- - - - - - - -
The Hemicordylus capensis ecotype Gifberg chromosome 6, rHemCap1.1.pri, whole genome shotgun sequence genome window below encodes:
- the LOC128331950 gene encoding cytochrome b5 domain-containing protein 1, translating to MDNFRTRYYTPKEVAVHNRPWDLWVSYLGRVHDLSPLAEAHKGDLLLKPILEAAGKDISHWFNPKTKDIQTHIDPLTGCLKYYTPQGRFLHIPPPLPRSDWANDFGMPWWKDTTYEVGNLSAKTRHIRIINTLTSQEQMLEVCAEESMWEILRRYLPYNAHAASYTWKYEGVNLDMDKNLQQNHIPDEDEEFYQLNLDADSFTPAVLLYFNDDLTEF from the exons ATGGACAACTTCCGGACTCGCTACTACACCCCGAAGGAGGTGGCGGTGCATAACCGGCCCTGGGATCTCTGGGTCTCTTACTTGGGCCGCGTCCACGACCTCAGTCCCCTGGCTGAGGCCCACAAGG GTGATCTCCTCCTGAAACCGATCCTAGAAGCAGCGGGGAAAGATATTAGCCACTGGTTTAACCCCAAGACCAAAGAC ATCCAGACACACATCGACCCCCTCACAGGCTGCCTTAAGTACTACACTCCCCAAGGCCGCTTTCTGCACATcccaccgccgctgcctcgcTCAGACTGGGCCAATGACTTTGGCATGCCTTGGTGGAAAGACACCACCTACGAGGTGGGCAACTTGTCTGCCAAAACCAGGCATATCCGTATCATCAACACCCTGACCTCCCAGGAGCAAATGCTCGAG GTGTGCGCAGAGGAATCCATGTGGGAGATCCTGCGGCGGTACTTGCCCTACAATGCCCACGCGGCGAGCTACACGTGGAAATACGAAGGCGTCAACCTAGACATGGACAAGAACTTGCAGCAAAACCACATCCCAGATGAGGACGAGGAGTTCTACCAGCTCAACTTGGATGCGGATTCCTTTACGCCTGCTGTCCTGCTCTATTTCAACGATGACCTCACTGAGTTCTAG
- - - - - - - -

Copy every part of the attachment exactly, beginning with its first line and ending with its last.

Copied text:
The Hemicordylus capensis ecotype Gifberg chromosome 6, rHemCap1.1.pri, whole genome shotgun sequence genome window below encodes:
- the LOC128331950 gene encoding cytochrome b5 domain-containing protein 1, translating to MDNFRTRYYTPKEVAVHNRPWDLWVSYLGRVHDLSPLAEAHKGDLLLKPILEAAGKDISHWFNPKTKDIQTHIDPLTGCLKYYTPQGRFLHIPPPLPRSDWANDFGMPWWKDTTYEVGNLSAKTRHIRIINTLTSQEQMLEVCAEESMWEILRRYLPYNAHAASYTWKYEGVNLDMDKNLQQNHIPDEDEEFYQLNLDADSFTPAVLLYFNDDLTEF from the exons ATGGACAACTTCCGGACTCGCTACTACACCCCGAAGGAGGTGGCGGTGCATAACCGGCCCTGGGATCTCTGGGTCTCTTACTTGGGCCGCGTCCACGACCTCAGTCCCCTGGCTGAGGCCCACAAGG GTGATCTCCTCCTGAAACCGATCCTAGAAGCAGCGGGGAAAGATATTAGCCACTGGTTTAACCCCAAGACCAAAGAC ATCCAGACACACATCGACCCCCTCACAGGCTGCCTTAAGTACTACACTCCCCAAGGCCGCTTTCTGCACATcccaccgccgctgcctcgcTCAGACTGGGCCAATGACTTTGGCATGCCTTGGTGGAAAGACACCACCTACGAGGTGGGCAACTTGTCTGCCAAAACCAGGCATATCCGTATCATCAACACCCTGACCTCCCAGGAGCAAATGCTCGAG GTGTGCGCAGAGGAATCCATGTGGGAGATCCTGCGGCGGTACTTGCCCTACAATGCCCACGCGGCGAGCTACACGTGGAAATACGAAGGCGTCAACCTAGACATGGACAAGAACTTGCAGCAAAACCACATCCCAGATGAGGACGAGGAGTTCTACCAGCTCAACTTGGATGCGGATTCCTTTACGCCTGCTGTCCTGCTCTATTTCAACGATGACCTCACTGAGTTCTAG